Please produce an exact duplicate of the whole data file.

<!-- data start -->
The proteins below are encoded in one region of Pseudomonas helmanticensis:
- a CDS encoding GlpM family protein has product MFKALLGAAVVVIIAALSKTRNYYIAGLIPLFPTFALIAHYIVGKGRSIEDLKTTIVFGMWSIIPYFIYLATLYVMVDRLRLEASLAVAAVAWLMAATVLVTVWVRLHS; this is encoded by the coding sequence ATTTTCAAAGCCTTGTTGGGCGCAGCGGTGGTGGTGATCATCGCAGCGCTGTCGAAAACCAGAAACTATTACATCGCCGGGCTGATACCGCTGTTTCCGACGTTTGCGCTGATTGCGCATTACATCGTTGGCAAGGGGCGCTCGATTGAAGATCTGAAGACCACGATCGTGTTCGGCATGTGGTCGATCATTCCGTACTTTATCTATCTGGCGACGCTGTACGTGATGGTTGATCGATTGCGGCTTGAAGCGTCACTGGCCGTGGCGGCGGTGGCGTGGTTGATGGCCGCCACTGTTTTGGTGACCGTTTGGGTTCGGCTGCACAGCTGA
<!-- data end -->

The proteins below are encoded in one region of Pseudomonas helmanticensis:
- a CDS encoding GlpM family protein has product MFKALLGAAVVVIIAALSKTRNYYIAGLIPLFPTFALIAHYIVGKGRSIEDLKTTIVFGMWSIIPYFIYLATLYVMVDRLRLEASLAVAAVAWLMAATVLVTVWVRLHS; this is encoded by the coding sequence ATTTTCAAAGCCTTGTTGGGCGCAGCGGTGGTGGTGATCATCGCAGCGCTGTCGAAAACCAGAAACTATTACATCGCCGGGCTGATACCGCTGTTTCCGACGTTTGCGCTGATTGCGCATTACATCGTTGGCAAGGGGCGCTCGATTGAAGATCTGAAGACCACGATCGTGTTCGGCATGTGGTCGATCATTCCGTACTTTATCTATCTGGCGACGCTGTACGTGATGGTTGATCGATTGCGGCTTGAAGCGTCACTGGCCGTGGCGGCGGTGGCGTGGTTGATGGCCGCCACTGTTTTGGTGACCGTTTGGGTTCGGCTGCACAGCTGA